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Examining two simple secondary battery circuits

Posted: 21 Aug 2015 ?? ?Print Version ?Bookmark and Share

Keywords:rechargeable batteries? ASICs? battery management? op-amp? resistor?

Over the last couple of decades the use of rechargeable batteries has increased tremendously, and for most common applications there are ASICs [1] which control battery management with very little additional circuitry. In the last few weeks, however, I have encountered two issues where non-standard solutions are useful, and in each case a less well known feature [2] of many voltage references complicated the design. The issues are the measurement of battery capacity, and the charging of a lead-acid battery from a solar panel with minimal power dissipation in the control circuitry.

I built both of these at the same time, and when I tested the first prototypes the hysteresis of the comparators was much greater than it was designed to be. The circuit used is shown in figure 1 and consists of an ADR291 or ADR292Vage reference driving the non-inverting input of an AD822 or an AD8667 op-amp through a small resistor, Rin. The output of the op-amp goes to this input via a large resistor, Rfb, and a 1N4148 diode to provide hysteresis. This has an accurate threshold as the voltage on the inverting input goes low since the feedback through Rfb only happens when the op-amp output is greater than the reference voltage and the diode conducts. The hysteresis of this circuit is Rin(V+VrefVdiode)/(Rinÿ+ÿRfb) where V+ is the op-amp positive supply voltage and Vdiode is the voltage drop in the 1N4148 diode.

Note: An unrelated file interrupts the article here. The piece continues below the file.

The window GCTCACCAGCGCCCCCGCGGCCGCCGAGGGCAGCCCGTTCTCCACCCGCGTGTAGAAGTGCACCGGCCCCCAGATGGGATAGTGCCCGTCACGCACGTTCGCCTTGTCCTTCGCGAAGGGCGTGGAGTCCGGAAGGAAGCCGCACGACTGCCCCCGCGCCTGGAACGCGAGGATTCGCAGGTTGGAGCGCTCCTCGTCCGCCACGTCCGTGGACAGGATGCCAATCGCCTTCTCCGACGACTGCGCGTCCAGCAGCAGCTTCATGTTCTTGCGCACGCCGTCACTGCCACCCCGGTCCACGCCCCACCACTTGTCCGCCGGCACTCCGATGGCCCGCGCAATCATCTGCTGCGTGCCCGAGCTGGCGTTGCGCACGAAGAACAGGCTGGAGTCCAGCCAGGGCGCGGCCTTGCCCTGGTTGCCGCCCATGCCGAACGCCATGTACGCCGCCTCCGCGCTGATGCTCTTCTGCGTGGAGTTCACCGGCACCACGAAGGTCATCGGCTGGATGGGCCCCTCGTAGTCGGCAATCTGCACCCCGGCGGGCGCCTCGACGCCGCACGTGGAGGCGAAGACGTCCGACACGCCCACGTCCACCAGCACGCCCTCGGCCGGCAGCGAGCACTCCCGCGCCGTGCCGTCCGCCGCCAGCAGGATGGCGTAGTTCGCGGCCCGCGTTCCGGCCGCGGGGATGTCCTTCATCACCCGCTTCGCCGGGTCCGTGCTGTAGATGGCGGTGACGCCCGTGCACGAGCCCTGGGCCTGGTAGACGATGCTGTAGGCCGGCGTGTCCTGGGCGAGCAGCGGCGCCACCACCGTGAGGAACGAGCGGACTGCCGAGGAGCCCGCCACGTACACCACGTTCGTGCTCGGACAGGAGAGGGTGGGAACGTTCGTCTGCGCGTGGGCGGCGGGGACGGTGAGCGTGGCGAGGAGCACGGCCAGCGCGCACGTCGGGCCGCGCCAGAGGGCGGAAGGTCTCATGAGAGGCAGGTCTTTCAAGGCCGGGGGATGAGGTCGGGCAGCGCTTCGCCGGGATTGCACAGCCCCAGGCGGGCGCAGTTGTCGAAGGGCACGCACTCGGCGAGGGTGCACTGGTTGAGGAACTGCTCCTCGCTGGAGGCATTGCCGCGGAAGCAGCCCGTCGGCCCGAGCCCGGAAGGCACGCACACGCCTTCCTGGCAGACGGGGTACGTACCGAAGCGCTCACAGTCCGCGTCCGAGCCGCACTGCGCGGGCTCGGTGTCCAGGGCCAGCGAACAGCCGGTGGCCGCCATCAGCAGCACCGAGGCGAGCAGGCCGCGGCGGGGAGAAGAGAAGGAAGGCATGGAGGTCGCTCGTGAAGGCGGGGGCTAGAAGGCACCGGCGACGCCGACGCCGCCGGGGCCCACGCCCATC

Figure 1: Simple threshold circuitwhich does not work with some references!

When I designed this circuit I assumed that if I used 1M as Rfb the current (approx 10?A) flowing into the reference output would flow in the resistor chain R1ÿ+ÿR2ÿ+ÿR3 (see the simplified schematic of these references in figure 2) and the reference accuracy would be unaffected. In fact measurements on a number of ADR292 devices show that they will not tolerate reverse currents above about 5?A without their output voltage rising by about 40%. This caused me to abandon my original design and to write this article. The final designs are described below.

Figure 2: A simplified schematic for the ADR291/2.

Of course if I had used a voltage reference with an output stage capable of sinking as well as sourcing current there would have been no problem.

Rechargeable battery capacity measurement
The measurement of battery capacity has become important because of blatant overstatement of battery capacities by manufacturers and retailers. I recently needed to power an item of medical electronics (a CPAP machine) for three days without access to an electricity supply. Calculation suggested that three 18650 Li-Ion cells with 3AH capacity would do this, but when I bought three with alleged capacity of 3.6AH from a well-known retailer and tested them they lasted less than one day. At about the same time my sister complained to me that the battery life of her cordless phone had dropped over five years from seven days to two, but that when she had replaced its pair of 800mAH NiMH AAA cells with new ones bought from the shop that had sold her the phone the life with the new batteries had further dropped to little over a day.

Some experiments seemed a good idea. Several battery chargers have battery capacity measurement as a feature but when I used one the results from consecutive tests of the same battery varied by more than 25%. It was at this point that I built the battery capacity measurement circuit shown in figure 3.

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